Removable clear appliances, such as Invisalign®, OrthoClear®, ClearAligner® and ClearCorrect®, provide greatly improved aesthetics since the devices are transparent. However, because these appliances can be removed, compliance can be an issue, and failure to use the device slows overall treatment time. The success of clear aligners is predicated on a patient's commitment to wear the aligners for a minimum of 20-22 hours per day, only removing them to eat, drink, and brush the teeth.

As a treatment modality, aligners are also limited in the classifications of clinical malocclusion that they can address. In the past, aligners have not been able to easily rotate or extrude teeth because the aligner cannot adequately direct force in all directions. Conditions that can be difficult to treat or are contra-indicated for treatment with clear aligners include:

    • crowding and spacing over 5 mm
    • skeletal anterior-posterior discrepancies of more than 2 mm (as measured by discrepancies in cuspid relationships)
    • centric-relation and centric-occlusion discrepancies
    • severely rotated teeth (more than 20 degrees)
    • open bites (anterior and posterior) that need to be closed
    • extrusion of teeth
    • severely tipped teeth (more than 45 degrees)
    • teeth with short clinical crowns
    • arches with multiple missing teeth.

Being aware of the aligner limitations, Align Technologies® has recently combined the clear aligners with clear attachments or posts that adhere to teeth and provide a surface on which force can be exerted in the desired direction. A custom mold is made using a 3D model of the patients teeth with pockets therein for the placement of a force attachment, the placement and shape of which are determined using proprietary modeling software. The relevant force attachments are made and fitted into the mold, adhesive applied to the attachments, and the mold applied to the teeth. This allows precise and quick placement of the clear attachments, which are then affixed using light curing of the adhesive. These attachments allow the Invisalign® to tackle some of the more difficult orthodontic problems, including directing force to a tooth that needs to be further extruded.

There is some affect on aesthetics, but because the force attachments are also clear, they are less noticeable from a distance. However, the aesthetics could be improved. Even the original clear aligner aesthetics could be improved because in use they produce a noticeable clear line under the teeth, which is easily seen when the patient is smiling (see FIG. 2A-B).

Yet another option is to combine the features of a clear aligner with some of the advantages of traditional appliance technology. Clear Fusion® Orthodontic Appliances, for example, combines Hawley appliances with clear aligner technology. For example, a rapid palatal expander can be combined with a clear aligner that interfaces with part of the dentition. Further, many practitioners have manually combined the aligner with various appliances, especially to treat class II malocclusions.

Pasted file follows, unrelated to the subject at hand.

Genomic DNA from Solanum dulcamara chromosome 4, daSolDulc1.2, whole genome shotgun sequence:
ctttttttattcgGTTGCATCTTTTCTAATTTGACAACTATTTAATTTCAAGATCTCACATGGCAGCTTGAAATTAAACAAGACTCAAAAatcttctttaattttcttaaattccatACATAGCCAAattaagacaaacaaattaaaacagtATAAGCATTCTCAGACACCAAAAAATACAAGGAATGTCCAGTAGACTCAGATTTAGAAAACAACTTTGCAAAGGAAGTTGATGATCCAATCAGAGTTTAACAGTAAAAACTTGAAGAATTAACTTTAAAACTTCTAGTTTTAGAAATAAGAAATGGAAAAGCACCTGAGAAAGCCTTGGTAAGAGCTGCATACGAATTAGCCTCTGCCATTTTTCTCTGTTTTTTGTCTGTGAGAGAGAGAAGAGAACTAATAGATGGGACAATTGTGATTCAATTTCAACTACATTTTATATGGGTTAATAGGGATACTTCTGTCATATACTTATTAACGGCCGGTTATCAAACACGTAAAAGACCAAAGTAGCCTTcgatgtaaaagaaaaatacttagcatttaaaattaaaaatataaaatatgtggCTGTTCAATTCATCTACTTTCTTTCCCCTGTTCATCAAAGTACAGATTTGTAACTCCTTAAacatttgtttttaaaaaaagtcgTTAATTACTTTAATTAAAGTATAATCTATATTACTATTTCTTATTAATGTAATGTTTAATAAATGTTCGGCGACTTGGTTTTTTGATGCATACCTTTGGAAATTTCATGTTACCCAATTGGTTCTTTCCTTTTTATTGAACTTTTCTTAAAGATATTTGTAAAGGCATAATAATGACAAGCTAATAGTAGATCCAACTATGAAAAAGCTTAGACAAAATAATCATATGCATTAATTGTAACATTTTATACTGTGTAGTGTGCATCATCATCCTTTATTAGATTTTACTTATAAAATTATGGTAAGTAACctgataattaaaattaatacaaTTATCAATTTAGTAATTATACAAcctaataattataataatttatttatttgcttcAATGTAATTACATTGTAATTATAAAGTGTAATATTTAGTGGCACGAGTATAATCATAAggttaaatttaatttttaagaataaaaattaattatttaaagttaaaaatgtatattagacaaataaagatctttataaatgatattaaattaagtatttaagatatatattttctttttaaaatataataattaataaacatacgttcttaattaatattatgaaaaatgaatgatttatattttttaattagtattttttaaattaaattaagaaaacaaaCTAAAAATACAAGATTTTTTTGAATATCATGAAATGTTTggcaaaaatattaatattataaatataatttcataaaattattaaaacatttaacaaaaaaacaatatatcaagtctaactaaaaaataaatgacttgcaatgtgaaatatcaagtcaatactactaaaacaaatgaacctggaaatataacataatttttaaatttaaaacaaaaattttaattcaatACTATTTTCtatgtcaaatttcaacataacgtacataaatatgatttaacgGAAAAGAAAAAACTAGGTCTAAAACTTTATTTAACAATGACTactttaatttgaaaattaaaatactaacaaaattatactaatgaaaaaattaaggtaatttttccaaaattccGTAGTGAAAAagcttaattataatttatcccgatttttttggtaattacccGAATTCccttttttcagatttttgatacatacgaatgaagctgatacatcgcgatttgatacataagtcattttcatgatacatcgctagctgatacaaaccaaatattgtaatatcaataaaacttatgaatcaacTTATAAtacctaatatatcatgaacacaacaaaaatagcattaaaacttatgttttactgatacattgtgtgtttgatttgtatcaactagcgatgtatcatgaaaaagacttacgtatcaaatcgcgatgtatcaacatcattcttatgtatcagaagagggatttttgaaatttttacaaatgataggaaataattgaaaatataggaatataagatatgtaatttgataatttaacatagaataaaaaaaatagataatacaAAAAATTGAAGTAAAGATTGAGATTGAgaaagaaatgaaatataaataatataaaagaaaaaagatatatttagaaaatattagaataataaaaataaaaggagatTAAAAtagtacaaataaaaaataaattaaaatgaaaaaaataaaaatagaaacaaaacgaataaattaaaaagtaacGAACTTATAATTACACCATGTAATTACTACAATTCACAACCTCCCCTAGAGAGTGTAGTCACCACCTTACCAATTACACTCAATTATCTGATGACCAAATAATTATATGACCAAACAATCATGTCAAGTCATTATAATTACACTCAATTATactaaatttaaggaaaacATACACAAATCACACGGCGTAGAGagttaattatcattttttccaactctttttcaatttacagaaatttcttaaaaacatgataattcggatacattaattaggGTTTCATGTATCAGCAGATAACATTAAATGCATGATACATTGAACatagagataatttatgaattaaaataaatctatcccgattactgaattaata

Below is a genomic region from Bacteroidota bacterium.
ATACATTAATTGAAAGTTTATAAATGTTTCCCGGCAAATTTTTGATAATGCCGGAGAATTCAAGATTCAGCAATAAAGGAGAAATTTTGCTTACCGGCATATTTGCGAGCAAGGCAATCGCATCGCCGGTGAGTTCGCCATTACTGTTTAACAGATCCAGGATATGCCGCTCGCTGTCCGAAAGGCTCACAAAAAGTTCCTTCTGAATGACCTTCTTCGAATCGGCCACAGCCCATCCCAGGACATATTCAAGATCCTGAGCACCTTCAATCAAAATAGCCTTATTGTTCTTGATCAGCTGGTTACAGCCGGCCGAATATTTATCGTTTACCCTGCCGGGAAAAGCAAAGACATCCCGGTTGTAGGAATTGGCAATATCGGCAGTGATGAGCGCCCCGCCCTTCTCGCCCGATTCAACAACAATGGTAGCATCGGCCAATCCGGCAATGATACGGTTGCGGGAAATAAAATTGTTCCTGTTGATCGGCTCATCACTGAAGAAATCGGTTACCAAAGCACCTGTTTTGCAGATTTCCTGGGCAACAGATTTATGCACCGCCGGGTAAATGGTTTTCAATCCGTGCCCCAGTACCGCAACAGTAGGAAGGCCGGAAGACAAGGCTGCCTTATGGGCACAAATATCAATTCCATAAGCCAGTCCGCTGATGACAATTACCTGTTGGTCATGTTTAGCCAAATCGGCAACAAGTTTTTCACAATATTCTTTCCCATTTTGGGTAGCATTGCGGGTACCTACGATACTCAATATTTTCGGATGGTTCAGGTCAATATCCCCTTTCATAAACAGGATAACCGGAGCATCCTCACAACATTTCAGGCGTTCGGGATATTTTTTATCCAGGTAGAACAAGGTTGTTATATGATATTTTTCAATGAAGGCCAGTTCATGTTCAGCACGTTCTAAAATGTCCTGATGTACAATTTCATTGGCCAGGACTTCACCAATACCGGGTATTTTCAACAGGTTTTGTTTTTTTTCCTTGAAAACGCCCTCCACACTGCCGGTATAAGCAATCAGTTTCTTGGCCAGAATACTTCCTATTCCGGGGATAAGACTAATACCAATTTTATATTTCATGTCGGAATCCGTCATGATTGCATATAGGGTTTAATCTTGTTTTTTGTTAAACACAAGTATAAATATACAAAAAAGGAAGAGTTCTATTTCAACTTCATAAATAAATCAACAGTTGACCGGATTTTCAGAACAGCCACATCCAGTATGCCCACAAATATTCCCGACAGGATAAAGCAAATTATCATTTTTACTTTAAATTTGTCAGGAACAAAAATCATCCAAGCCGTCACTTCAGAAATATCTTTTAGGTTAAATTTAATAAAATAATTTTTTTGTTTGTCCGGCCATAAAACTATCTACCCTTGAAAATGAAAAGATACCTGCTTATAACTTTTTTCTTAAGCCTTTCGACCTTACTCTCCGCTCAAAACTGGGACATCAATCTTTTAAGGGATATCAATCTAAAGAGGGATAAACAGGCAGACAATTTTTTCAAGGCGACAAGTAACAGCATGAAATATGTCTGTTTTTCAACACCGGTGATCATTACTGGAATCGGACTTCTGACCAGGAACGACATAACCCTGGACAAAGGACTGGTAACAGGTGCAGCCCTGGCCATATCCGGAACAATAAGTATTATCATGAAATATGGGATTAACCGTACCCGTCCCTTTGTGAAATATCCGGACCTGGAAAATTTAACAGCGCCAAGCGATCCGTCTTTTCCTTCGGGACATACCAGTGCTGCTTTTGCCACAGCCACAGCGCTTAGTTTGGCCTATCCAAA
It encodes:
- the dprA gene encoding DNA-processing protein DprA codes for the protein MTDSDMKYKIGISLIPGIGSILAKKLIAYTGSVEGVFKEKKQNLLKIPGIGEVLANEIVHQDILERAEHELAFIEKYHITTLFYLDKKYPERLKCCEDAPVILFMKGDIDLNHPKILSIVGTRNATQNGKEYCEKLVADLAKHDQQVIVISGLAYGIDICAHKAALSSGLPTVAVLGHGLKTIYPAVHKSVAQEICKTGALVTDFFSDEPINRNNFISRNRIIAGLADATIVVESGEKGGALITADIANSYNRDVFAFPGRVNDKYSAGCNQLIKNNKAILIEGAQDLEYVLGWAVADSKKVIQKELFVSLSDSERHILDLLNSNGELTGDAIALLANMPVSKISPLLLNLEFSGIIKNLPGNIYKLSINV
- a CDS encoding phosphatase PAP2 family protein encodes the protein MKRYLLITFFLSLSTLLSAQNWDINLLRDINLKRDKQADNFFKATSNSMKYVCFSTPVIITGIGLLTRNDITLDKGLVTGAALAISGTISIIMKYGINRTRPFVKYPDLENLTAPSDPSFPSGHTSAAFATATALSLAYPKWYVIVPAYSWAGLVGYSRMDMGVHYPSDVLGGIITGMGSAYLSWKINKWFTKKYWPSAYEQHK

In addition to malocclusion, many patients have discolored or damaged teeth surfaces that need repair. The outer covering of the visible part of the tooth (the crown) is enamel, which is translucent and is white or bluish white or grey by itself, but with dentin underneath can vary in color from yellowish to grayish white. It is the hardest tissue in the human body and can endure crushing pressure of approximately 100,000 pounds per square inch. It consists of approximately 96% inorganic minerals—calcium and phosphorus (as hydroxyapatite)—as well as 1% organic materials and 3% water.

Like pearls, enamel is birefringent (thus can split a light beam into two colors) and has a refractive index of about 1.5-1.6 (in comparison porcelain is 1.5 and quartz is 1.54). However, refractive index will vary between patients, with wavelength used, the condition of the enamel, and with the measuring system used. Using optical coherence tomography (OCT), one group obtained the refractive index of dental enamel to be 1.631+/−0.007. Meng Z, et al., Measurement of the refractive index of human teeth by optical coherence tomography, J Biomed Opt. 14(3):034010 (2009).

Veneers are an important tool used to cover discolored or damaged teeth. A dentist or orthodontist may use one veneer to restore a single tooth that may have been fractured or discolored, or multiple teeth to create a “Hollywood” type of makeover. In terms of aesthetics, the ultimate in cosmetic dentisry is the porcelain veneer and/or crowns. Porcelain is a ceramic material made by heating raw materials, generally including clay in the form of kaolin, in a kiln to temperatures between 1,200° C. (2,192° F.) and 1,400° C. (2,552° F.). The toughness, strength, and translucence of porcelain arise mainly from the formation of glass and the mineral mullite within the fired body at these high temperatures. Porcelain has the translucent, yet white, appearance of real enamel, yet is longer lasting and more durable than the less expensive resins.